Bromine compounds are used in drugs and as a catalyst for the manufacturing of pharmaceuticals

The first known use of bromine for medical purposes was back in 1835. Previously used as a sedative in the 19th and early 20th century, today it is used in both drugs and as a catalyst for the manufacturing of pharmaceuticals.

Over-the-counter and prescription drugs

Bromine-based ingredients are used in many over-the-counter and prescription drugs, as well as a treatment for many differing health problems.

Bromide ions have the ability to decrease the sensitivity of the central nervous system which makes them effective for use as sedatives, anti-epileptics, and tranquillizers. This aids patients who, for example suffer from seizures, or to babies who have colic, and is even used in expectorants, for cough medicine.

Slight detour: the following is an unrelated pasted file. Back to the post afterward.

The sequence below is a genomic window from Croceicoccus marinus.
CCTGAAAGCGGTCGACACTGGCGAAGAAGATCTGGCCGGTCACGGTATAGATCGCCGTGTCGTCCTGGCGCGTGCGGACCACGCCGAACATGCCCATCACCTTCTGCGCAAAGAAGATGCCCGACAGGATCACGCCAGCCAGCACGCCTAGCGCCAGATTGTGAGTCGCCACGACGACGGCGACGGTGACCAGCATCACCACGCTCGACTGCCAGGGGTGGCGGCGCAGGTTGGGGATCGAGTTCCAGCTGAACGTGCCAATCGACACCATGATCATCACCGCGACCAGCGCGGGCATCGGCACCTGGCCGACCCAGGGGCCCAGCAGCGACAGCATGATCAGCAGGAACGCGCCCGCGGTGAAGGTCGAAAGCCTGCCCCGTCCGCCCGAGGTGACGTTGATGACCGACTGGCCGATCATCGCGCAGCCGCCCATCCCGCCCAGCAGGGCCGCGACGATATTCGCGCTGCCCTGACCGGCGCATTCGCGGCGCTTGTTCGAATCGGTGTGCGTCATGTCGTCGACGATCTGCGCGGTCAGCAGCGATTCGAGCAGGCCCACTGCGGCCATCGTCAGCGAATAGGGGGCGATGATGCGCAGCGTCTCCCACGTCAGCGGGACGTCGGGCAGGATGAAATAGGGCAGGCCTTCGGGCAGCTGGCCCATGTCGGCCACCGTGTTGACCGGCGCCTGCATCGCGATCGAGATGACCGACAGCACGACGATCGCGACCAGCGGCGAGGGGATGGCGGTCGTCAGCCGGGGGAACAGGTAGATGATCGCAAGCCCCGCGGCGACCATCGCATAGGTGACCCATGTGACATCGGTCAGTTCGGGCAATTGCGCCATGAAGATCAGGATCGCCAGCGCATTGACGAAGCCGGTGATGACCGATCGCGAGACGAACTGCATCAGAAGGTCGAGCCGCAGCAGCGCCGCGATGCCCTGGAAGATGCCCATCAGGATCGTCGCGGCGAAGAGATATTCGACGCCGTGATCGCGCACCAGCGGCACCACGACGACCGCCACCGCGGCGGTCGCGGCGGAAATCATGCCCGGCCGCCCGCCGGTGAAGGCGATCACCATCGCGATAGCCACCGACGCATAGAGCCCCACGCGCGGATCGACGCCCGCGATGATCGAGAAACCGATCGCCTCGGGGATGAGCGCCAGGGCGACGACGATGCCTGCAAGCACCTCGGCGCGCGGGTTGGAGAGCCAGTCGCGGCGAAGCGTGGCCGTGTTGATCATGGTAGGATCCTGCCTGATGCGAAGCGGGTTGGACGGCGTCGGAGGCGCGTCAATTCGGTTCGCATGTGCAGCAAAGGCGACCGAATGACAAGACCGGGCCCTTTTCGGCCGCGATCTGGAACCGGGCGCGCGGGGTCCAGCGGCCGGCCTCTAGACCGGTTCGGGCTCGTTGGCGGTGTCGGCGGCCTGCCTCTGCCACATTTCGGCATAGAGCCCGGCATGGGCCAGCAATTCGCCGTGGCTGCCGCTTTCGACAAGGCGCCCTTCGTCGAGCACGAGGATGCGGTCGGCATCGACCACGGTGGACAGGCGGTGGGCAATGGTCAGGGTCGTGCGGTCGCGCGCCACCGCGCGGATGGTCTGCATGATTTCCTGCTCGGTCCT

Besides its use as a sedative, bromine based medicine is also supplied to those suffering from heart problems, thyroid hyperactivity, and hysteria.

Other far more diverse uses include its treatment for pneumonia and cocaine addiction1.


Brominated compounds are often used for the preparation of pharmaceutical products, where it is used as an indispensable catalyst that increases the reaction rate.

When used as a catalyst, bromine compounds speed up the chemical reaction while at the same time reducing its energy intensity. A catalyst works by providing an alternative reaction for the processed chemicals by lowering the activation energy required. The bromine remains unprocessed in the reaction, and does not undergo any chemical reaction.

For example, brominated compounds are applied as catalysts in the production of naproxen and the sunscreen component octyl methoxycinnamate2. While bromine compounds are used in the manufacturing of these products, the end molecule does not contain any bromine.

did you know?

2. De Vries, Johannes G. (2001). “The Heck reaction in the production of fine chemicals”. Canadian Journal of Chemistry 79 (5–6): 1086. doi:10.1139/cjc-79-5-6-1086